TIP

💡 Learn more : Azure Cognitive Services.

Sentiment Analysis with Cognitive Service and Azure

After reviewing the Text Analysis API, I noticed three capabilities that I wanted to take a further look at:

  • This post - Sentiment Analysis - Find out what customers think of your brand or topic by analyzing raw text for clues about positive or negative sentiment.
  • Key Phrase Detection - Automatically extract key phrases to quickly identify the main points.
  • Language Detection - For up to 120 languages, detect which language the input text is written in and report a single language code for every document submitted on the request.

In this post, we'll look at sentiment analysis which is part of Cognitive Services and is now inside the Azure portal.

If you open the Azure portal and look for AI and Cognitive Services then you'll see the Text Analysis API that we worked with the past couple of days and we'll continue using it today. Open the blade and fill out the following info if you didn't do this yesterday. Be sure to select the Free tier (F0) as shown below:

Select Keys and copy the value of KEY 1 if you don't already have this.

Working with Sentiment Analysis and Postman

We need an endpoint to begin calling the API, if you look at the Overview option inside your cognitive service, then you'll see the following:

While that is the endpoint, it is missing the feature of the Text Analysis that you might want to call. A complete list is below:

sentiment
keyPhrases
languages
1
2
3

We want to use the sentiment endpoint for this tutorial.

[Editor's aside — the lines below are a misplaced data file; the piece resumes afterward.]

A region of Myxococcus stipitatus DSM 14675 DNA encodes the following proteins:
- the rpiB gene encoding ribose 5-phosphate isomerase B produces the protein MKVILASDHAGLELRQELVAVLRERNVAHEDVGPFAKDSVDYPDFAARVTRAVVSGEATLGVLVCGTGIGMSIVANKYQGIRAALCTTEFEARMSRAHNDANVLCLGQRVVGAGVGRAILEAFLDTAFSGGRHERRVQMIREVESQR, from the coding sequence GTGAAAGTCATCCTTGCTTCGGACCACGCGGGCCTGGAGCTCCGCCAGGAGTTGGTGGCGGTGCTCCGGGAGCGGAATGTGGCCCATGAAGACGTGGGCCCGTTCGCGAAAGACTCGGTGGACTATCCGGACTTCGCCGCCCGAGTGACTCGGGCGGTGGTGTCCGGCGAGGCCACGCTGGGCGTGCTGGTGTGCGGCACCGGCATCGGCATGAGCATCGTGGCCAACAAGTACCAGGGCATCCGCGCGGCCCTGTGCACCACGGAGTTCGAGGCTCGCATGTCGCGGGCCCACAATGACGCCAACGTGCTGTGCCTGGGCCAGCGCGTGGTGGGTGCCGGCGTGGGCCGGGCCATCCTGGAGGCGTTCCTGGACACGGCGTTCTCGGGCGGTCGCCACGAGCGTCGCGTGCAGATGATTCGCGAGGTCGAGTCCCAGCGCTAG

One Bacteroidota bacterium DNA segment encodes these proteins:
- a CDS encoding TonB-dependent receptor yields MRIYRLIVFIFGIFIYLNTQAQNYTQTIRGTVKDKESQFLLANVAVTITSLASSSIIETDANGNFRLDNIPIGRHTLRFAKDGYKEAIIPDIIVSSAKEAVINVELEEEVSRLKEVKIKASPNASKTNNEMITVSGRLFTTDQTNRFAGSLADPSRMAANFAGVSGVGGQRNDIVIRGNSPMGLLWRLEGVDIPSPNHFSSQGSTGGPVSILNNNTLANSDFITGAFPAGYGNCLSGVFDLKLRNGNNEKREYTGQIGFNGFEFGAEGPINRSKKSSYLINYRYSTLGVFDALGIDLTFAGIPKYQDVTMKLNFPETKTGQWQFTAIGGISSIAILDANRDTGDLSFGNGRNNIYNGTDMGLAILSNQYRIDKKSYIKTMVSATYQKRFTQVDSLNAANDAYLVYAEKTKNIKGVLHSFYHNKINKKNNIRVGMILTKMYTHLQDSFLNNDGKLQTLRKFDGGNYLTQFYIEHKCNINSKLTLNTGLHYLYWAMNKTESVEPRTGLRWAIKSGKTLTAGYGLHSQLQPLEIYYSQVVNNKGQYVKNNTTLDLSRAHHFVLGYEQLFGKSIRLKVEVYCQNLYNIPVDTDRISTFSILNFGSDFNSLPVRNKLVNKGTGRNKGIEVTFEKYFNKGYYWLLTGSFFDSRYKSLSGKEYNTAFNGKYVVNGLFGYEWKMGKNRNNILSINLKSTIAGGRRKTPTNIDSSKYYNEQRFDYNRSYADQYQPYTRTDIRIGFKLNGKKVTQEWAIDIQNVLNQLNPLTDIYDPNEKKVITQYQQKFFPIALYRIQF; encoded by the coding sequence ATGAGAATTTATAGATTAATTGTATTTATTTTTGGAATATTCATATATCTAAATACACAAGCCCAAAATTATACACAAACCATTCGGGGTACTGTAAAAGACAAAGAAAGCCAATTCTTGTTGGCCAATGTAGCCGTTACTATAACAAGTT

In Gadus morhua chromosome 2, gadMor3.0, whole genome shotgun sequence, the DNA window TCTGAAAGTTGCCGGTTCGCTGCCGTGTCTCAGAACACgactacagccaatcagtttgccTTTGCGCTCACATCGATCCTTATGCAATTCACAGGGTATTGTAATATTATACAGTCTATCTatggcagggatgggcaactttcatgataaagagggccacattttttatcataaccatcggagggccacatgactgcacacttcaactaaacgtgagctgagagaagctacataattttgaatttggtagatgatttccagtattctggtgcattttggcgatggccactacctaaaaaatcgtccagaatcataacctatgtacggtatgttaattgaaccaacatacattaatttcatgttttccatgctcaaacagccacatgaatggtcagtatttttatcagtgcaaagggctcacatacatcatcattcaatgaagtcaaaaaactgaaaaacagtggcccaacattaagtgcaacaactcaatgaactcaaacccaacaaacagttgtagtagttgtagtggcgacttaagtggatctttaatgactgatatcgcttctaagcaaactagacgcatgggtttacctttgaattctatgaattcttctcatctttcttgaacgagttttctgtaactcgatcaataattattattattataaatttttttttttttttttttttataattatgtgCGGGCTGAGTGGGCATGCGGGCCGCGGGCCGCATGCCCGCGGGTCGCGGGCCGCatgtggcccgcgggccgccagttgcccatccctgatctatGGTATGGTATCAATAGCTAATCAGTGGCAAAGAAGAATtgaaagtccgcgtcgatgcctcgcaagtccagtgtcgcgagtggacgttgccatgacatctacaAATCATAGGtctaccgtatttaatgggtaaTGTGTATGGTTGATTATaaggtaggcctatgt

What is sentiment analysis? Find out what customers think of your brand or topic by analyzing raw text for clues about positive or negative sentiment. This API returns a sentiment score between 0 and 1 for each document, where 1 is the most positive.

Copy the https://westus.api.cognitive.microsoft.com/text/analytics/v2.0/sentiment url into Postman and set the following three header properties:

  • Ocp-Apim-Subscription-Key = should be your Key 1 (from our discussion earlier).
  • Content-Type = Set it to application/json.
  • Accept = Set it to application/json.

Your screen should look like the following:

Now switch over to Body, then Raw and post the following JSON:

 {
        "documents": [
            {
                "language": "en",
                "id": "1",
                "text": "How to become master writing C# code - http://mcrump.me/2oLeg5i  #dotnet #csharp"
            },
            {
                "language": "en",
                "id": "2",
                "text": "#Azure Tips and Tricks Part 71 - Language Detection with Cognitive Service and Azure."
            },
            {
                "language": "en",
                "id": "3",
                "text": "Deploy http://ASP.NET  Core apps to #Azure - Day 16 - 24 days of Front-end Development with http://ASP.NET  Core, #Angular, and Bootstrap - http://mcrump.me/2Be9vqY  #aspnet #webdev #javascript #webdev #dotnet"
            }
        ]
    }
1
2
3
4
5
6
7
8
9
10
11
12
13
14
15
16
17
18
19

This is a couple of recent tweets from my timeline.

Now press Send and it will return the sentiment of the text.

{
  "documents": [{
    "score": 0.81279480457305908,
    "id": "1"
  }, {
    "score": 0.5,
    "id": "2"
  }, {
    "score": 0.5,
    "id": "3"
  }],
  "errors": []
}
1
2
3
4
5
6
7
8
9
10
11
12
13

Notice this API returns a sentiment score between 0 and 1 for each document, where 1 is the most positive. Keep in mind that I used some technology tweets for this tutorial, but think of using this API for customer tweets such as I *LOVE* this hotel or I am not impressed with this hotel. There are many use cases for this. Here is an example of a fictitious airlines that has a strong dislike and like.